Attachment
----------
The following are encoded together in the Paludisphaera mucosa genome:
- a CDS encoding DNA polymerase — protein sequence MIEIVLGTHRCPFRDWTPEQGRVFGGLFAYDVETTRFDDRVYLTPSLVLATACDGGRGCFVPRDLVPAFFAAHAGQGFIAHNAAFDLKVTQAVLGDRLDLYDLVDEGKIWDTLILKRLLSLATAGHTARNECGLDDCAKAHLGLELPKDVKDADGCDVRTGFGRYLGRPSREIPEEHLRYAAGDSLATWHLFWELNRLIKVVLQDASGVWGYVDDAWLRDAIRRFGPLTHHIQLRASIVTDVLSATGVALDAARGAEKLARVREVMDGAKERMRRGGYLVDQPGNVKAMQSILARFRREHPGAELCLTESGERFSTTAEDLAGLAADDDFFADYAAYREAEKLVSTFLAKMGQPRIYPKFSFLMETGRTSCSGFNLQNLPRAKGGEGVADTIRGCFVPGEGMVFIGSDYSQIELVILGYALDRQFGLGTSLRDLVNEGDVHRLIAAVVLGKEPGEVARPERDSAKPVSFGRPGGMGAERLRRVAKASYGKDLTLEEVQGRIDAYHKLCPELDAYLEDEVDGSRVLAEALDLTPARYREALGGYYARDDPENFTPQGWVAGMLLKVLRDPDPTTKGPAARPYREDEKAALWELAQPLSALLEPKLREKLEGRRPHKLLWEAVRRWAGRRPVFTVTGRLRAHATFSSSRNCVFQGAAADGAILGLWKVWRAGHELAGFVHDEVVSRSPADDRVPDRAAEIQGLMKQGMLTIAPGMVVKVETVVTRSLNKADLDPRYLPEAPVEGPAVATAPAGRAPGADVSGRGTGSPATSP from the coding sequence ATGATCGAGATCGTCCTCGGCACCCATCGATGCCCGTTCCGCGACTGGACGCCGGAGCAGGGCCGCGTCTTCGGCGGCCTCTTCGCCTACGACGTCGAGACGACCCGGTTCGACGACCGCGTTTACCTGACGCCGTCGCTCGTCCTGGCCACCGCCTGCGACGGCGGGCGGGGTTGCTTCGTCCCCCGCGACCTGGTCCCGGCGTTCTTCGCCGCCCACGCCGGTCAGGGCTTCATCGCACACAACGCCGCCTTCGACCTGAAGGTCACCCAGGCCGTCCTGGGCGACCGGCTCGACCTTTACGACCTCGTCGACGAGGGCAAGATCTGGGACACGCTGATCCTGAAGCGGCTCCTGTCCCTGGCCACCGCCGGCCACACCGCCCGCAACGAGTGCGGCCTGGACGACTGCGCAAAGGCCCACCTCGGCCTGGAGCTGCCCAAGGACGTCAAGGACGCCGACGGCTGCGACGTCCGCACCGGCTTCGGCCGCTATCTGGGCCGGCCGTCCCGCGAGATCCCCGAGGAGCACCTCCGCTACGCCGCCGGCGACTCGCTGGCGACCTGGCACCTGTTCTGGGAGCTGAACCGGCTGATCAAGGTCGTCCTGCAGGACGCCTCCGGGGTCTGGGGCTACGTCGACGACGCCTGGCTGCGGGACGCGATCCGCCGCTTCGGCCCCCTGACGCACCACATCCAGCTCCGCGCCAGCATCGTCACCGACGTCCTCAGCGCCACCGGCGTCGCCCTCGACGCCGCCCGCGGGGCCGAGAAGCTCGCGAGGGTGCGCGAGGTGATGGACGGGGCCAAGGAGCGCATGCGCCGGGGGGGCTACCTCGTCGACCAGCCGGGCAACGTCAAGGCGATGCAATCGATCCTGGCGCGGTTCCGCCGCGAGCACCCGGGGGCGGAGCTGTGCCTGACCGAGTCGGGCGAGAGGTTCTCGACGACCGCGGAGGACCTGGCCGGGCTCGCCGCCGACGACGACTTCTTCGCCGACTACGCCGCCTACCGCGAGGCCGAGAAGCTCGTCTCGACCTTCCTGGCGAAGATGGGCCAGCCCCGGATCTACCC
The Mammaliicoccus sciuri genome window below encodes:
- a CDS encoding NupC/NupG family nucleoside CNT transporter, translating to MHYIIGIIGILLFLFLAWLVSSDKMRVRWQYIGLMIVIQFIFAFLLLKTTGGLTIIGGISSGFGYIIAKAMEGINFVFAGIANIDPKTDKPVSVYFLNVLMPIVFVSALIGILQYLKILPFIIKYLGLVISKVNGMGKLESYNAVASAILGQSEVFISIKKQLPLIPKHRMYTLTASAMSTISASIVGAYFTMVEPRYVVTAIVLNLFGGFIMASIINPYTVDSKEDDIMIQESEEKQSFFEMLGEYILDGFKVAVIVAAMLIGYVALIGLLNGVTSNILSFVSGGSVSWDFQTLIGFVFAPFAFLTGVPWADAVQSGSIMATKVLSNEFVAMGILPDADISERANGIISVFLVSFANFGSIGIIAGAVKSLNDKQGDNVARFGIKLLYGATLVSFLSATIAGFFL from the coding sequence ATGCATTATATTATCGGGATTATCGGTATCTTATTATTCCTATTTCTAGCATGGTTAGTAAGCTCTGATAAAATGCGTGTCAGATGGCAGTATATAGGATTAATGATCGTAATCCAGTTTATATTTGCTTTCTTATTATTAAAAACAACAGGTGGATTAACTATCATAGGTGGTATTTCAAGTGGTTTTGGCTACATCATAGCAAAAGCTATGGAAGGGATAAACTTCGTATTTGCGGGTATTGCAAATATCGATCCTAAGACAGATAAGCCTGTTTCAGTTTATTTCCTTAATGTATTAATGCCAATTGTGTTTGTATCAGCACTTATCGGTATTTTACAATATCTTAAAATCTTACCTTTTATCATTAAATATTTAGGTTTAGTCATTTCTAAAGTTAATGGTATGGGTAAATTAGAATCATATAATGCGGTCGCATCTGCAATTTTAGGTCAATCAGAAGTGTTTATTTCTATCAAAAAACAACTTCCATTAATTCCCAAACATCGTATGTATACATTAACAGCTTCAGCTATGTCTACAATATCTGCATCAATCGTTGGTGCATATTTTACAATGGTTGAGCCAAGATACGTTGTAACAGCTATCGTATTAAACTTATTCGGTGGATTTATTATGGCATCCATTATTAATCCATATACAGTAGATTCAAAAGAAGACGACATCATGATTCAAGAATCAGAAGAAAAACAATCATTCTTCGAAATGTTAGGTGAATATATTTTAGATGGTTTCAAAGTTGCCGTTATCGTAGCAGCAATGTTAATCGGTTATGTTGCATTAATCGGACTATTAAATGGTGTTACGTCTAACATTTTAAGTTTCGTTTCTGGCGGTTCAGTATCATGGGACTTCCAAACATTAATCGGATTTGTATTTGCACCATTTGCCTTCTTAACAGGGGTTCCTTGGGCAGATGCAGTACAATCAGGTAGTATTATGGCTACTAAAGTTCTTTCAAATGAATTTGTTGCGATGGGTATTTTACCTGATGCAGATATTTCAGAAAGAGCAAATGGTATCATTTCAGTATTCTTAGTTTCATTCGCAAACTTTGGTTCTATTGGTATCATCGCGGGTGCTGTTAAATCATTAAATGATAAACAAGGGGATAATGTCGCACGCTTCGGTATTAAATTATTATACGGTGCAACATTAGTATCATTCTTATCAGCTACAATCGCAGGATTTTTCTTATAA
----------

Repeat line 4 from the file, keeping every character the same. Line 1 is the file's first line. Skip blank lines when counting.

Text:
- a CDS encoding NupC/NupG family nucleoside CNT transporter, translating to MHYIIGIIGILLFLFLAWLVSSDKMRVRWQYIGLMIVIQFIFAFLLLKTTGGLTIIGGISSGFGYIIAKAMEGINFVFAGIANIDPKTDKPVSVYFLNVLMPIVFVSALIGILQYLKILPFIIKYLGLVISKVNGMGKLESYNAVASAILGQSEVFISIKKQLPLIPKHRMYTLTASAMSTISASIVGAYFTMVEPRYVVTAIVLNLFGGFIMASIINPYTVDSKEDDIMIQESEEKQSFFEMLGEYILDGFKVAVIVAAMLIGYVALIGLLNGVTSNILSFVSGGSVSWDFQTLIGFVFAPFAFLTGVPWADAVQSGSIMATKVLSNEFVAMGILPDADISERANGIISVFLVSFANFGSIGIIAGAVKSLNDKQGDNVARFGIKLLYGATLVSFLSATIAGFFL from the coding sequence ATGCATTATATTATCGGGATTATCGGTATCTTATTATTCCTATTTCTAGCATGGTTAGTAAGCTCTGATAAAATGCGTGTCAGATGGCAGTATATAGGATTAATGATCGTAATCCAGTTTATATTTGCTTTCTTATTATTAAAAACAACAGGTGGATTAACTATCATAGGTGGTATTTCAAGTGGTTTTGGCTACATCATAGCAAAAGCTATGGAAGGGATAAACTTCGTATTTGCGGGTATTGCAAATATCGATCCTAAGACAGATAAGCCTGTTTCAGTTTATTTCCTTAATGTATTAATGCCAATTGTGTTTGTATCAGCACTTATCGGTATTTTACAATATCTTAAAATCTTACCTTTTATCATTAAATATTTAGGTTTAGTCATTTCTAAAGTTAATGGTATGGGTAAATTAGAATCATATAATGCGGTCGCATCTGCAATTTTAGGTCAATCAGAAGTGTTTATTTCTATCAAAAAACAACTTCCATTAATTCCCAAACATCGTATGTATACATTAACAGCTTCAGCTATGTCTACAATATCTGCATCAATCGTTGGTGCATATTTTACAATGGTTGAGCCAAGATACGTTGTAACAGCTATCGTATTAAACTTATTCGGTGGATTTATTATGGCATCCATTATTAATCCATATACAGTAGATTCAAAAGAAGACGACATCATGATTCAAGAATCAGAAGAAAAACAATCATTCTTCGAAATGTTAGGTGAATATATTTTAGATGGTTTCAAAGTTGCCGTTATCGTAGCAGCAATGTTAATCGGTTATGTTGCATTAATCGGACTATTAAATGGTGTTACGTCTAACATTTTAAGTTTCGTTTCTGGCGGTTCAGTATCATGGGACTTCCAAACATTAATCGGATTTGTATTTGCACCATTTGCCTTCTTAACAGGGGTTCCTTGGGCAGATGCAGTACAATCAGGTAGTATTATGGCTACTAAAGTTCTTTCAAATGAATTTGTTGCGATGGGTATTTTACCTGATGCAGATATTTCAGAAAGAGCAAATGGTATCATTTCAGTATTCTTAGTTTCATTCGCAAACTTTGGTTCTATTGGTATCATCGCGGGTGCTGTTAAATCATTAAATGATAAACAAGGGGATAATGTCGCACGCTTCGGTATTAAATTATTATACGGTGCAACATTAGTATCATTCTTATCAGCTACAATCGCAGGATTTTTCTTATAA